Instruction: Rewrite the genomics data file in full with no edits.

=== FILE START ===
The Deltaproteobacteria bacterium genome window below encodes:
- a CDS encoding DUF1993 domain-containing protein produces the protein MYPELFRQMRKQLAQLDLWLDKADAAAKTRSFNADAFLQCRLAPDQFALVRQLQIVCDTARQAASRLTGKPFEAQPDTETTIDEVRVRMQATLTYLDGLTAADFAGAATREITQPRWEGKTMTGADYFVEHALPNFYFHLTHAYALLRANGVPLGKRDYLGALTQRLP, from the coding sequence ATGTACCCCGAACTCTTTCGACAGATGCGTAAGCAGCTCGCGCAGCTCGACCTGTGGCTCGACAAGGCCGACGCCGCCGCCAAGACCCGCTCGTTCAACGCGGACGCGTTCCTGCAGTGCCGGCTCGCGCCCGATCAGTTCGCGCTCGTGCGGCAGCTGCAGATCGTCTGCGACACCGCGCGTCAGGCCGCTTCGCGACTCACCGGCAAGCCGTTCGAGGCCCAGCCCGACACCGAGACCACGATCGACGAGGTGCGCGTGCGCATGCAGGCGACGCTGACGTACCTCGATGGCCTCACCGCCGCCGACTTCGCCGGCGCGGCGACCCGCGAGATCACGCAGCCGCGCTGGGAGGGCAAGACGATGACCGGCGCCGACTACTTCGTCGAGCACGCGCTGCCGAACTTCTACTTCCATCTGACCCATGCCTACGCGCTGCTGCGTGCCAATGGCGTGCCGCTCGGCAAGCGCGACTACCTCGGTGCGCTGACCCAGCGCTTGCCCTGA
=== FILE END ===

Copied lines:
The Deltaproteobacteria bacterium genome window below encodes:
- a CDS encoding DUF1993 domain-containing protein produces the protein MYPELFRQMRKQLAQLDLWLDKADAAAKTRSFNADAFLQCRLAPDQFALVRQLQIVCDTARQAASRLTGKPFEAQPDTETTIDEVRVRMQATLTYLDGLTAADFAGAATREITQPRWEGKTMTGADYFVEHALPNFYFHLTHAYALLRANGVPLGKRDYLGALTQRLP, from the coding sequence ATGTACCCCGAACTCTTTCGACAGATGCGTAAGCAGCTCGCGCAGCTCGACCTGTGGCTCGACAAGGCCGACGCCGCCGCCAAGACCCGCTCGTTCAACGCGGACGCGTTCCTGCAGTGCCGGCTCGCGCCCGATCAGTTCGCGCTCGTGCGGCAGCTGCAGATCGTCTGCGACACCGCGCGTCAGGCCGCTTCGCGACTCACCGGCAAGCCGTTCGAGGCCCAGCCCGACACCGAGACCACGATCGACGAGGTGCGCGTGCGCATGCAGGCGACGCTGACGTACCTCGATGGCCTCACCGCCGCCGACTTCGCCGGCGCGGCGACCCGCGAGATCACGCAGCCGCGCTGGGAGGGCAAGACGATGACCGGCGCCGACTACTTCGTCGAGCACGCGCTGCCGAACTTCTACTTCCATCTGACCCATGCCTACGCGCTGCTGCGTGCCAATGGCGTGCCGCTCGGCAAGCGCGACTACCTCGGTGCGCTGACCCAGCGCTTGCCCTGA